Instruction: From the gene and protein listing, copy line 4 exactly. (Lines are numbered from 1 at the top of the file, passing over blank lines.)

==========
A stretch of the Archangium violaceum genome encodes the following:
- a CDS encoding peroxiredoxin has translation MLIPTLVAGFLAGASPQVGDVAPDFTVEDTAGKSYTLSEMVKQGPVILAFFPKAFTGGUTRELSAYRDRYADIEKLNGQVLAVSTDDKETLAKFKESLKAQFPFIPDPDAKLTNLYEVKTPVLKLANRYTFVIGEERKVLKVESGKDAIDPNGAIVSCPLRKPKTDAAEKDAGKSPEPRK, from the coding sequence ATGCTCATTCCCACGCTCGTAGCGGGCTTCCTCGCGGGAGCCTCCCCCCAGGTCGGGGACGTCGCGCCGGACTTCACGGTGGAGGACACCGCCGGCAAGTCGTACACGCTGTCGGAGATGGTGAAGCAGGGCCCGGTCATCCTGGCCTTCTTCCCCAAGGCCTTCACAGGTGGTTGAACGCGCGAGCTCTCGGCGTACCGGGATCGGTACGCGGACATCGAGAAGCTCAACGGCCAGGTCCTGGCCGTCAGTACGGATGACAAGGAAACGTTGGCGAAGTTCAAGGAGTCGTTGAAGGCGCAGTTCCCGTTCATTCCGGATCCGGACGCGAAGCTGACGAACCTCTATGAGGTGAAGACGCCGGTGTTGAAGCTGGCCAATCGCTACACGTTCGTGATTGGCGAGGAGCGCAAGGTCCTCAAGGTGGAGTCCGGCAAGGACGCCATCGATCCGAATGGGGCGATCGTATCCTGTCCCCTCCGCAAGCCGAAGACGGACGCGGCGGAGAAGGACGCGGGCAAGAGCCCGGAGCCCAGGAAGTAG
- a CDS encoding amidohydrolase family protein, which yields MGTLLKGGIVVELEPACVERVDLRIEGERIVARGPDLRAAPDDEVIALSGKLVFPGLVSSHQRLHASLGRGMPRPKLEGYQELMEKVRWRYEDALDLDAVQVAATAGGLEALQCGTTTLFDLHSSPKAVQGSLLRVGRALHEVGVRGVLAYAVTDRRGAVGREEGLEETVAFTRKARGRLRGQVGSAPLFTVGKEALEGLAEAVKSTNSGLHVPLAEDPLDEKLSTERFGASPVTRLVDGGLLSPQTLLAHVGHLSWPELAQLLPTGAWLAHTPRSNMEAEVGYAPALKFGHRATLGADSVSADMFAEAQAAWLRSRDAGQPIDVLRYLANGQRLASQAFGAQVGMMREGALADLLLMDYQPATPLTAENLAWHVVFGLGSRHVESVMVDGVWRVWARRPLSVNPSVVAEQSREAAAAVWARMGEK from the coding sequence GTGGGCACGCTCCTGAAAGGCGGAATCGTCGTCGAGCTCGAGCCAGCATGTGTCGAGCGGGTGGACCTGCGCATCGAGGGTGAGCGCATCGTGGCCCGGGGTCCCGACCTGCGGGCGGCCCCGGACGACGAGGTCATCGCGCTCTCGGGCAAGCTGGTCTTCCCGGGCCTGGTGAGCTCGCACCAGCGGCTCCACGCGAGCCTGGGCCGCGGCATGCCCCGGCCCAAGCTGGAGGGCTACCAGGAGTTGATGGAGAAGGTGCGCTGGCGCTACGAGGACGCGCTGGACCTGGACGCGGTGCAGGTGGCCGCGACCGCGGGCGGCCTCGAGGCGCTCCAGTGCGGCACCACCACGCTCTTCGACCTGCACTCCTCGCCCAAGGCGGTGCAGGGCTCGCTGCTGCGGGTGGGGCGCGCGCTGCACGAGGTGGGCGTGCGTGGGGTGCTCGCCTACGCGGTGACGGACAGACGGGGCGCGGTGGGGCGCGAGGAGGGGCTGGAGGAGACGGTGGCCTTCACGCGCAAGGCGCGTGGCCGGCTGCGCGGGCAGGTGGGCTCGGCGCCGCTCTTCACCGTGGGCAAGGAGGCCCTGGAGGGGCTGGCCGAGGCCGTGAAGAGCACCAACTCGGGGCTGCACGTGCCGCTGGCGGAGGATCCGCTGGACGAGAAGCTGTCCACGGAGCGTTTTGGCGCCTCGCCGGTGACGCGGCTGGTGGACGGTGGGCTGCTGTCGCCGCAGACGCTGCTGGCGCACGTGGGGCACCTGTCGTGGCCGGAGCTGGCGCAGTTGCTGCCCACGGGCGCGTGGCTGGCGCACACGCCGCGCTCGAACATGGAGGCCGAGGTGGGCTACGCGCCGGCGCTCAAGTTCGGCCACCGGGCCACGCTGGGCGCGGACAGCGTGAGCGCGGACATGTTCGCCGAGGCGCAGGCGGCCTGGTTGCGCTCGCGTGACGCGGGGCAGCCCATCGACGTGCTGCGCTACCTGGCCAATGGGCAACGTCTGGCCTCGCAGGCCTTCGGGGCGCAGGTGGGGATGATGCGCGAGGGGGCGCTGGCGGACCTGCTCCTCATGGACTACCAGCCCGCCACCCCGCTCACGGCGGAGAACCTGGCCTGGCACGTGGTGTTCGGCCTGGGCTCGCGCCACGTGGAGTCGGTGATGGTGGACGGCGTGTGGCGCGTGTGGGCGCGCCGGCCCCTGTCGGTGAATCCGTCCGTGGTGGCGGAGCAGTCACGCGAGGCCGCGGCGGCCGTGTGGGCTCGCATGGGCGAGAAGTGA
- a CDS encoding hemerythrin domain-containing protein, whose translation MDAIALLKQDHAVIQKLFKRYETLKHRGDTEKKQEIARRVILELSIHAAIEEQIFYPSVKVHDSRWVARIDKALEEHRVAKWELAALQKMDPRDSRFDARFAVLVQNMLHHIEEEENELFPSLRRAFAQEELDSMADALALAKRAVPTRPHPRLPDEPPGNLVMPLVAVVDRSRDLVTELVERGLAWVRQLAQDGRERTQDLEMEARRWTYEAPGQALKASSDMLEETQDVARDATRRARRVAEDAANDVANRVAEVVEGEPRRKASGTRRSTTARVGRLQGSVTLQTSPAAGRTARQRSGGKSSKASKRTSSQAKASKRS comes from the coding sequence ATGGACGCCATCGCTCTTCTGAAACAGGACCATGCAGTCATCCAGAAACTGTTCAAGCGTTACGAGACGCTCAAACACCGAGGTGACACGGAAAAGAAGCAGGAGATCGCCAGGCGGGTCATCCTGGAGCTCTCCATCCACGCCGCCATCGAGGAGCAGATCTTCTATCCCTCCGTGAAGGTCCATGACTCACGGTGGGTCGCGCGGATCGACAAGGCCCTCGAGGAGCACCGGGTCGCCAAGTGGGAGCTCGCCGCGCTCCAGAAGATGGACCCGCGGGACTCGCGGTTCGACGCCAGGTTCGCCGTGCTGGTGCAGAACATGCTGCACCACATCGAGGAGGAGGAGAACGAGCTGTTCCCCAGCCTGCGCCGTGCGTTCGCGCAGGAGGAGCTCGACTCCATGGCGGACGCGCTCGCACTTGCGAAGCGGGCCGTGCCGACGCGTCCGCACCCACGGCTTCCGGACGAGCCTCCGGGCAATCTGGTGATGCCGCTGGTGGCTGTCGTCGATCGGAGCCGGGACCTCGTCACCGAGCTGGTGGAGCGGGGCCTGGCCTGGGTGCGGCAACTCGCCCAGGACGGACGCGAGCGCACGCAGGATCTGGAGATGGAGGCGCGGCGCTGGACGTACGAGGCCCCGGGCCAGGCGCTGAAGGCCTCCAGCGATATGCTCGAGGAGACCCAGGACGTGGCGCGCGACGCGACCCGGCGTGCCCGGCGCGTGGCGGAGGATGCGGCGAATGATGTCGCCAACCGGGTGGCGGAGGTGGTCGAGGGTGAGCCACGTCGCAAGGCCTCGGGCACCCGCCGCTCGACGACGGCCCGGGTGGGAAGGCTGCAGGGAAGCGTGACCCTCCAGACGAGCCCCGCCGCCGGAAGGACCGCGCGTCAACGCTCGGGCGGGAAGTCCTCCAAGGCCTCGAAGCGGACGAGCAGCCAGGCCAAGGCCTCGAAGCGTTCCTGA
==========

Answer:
- a CDS encoding hemerythrin domain-containing protein, whose translation MDAIALLKQDHAVIQKLFKRYETLKHRGDTEKKQEIARRVILELSIHAAIEEQIFYPSVKVHDSRWVARIDKALEEHRVAKWELAALQKMDPRDSRFDARFAVLVQNMLHHIEEEENELFPSLRRAFAQEELDSMADALALAKRAVPTRPHPRLPDEPPGNLVMPLVAVVDRSRDLVTELVERGLAWVRQLAQDGRERTQDLEMEARRWTYEAPGQALKASSDMLEETQDVARDATRRARRVAEDAANDVANRVAEVVEGEPRRKASGTRRSTTARVGRLQGSVTLQTSPAAGRTARQRSGGKSSKASKRTSSQAKASKRS comes from the coding sequence ATGGACGCCATCGCTCTTCTGAAACAGGACCATGCAGTCATCCAGAAACTGTTCAAGCGTTACGAGACGCTCAAACACCGAGGTGACACGGAAAAGAAGCAGGAGATCGCCAGGCGGGTCATCCTGGAGCTCTCCATCCACGCCGCCATCGAGGAGCAGATCTTCTATCCCTCCGTGAAGGTCCATGACTCACGGTGGGTCGCGCGGATCGACAAGGCCCTCGAGGAGCACCGGGTCGCCAAGTGGGAGCTCGCCGCGCTCCAGAAGATGGACCCGCGGGACTCGCGGTTCGACGCCAGGTTCGCCGTGCTGGTGCAGAACATGCTGCACCACATCGAGGAGGAGGAGAACGAGCTGTTCCCCAGCCTGCGCCGTGCGTTCGCGCAGGAGGAGCTCGACTCCATGGCGGACGCGCTCGCACTTGCGAAGCGGGCCGTGCCGACGCGTCCGCACCCACGGCTTCCGGACGAGCCTCCGGGCAATCTGGTGATGCCGCTGGTGGCTGTCGTCGATCGGAGCCGGGACCTCGTCACCGAGCTGGTGGAGCGGGGCCTGGCCTGGGTGCGGCAACTCGCCCAGGACGGACGCGAGCGCACGCAGGATCTGGAGATGGAGGCGCGGCGCTGGACGTACGAGGCCCCGGGCCAGGCGCTGAAGGCCTCCAGCGATATGCTCGAGGAGACCCAGGACGTGGCGCGCGACGCGACCCGGCGTGCCCGGCGCGTGGCGGAGGATGCGGCGAATGATGTCGCCAACCGGGTGGCGGAGGTGGTCGAGGGTGAGCCACGTCGCAAGGCCTCGGGCACCCGCCGCTCGACGACGGCCCGGGTGGGAAGGCTGCAGGGAAGCGTGACCCTCCAGACGAGCCCCGCCGCCGGAAGGACCGCGCGTCAACGCTCGGGCGGGAAGTCCTCCAAGGCCTCGAAGCGGACGAGCAGCCAGGCCAAGGCCTCGAAGCGTTCCTGA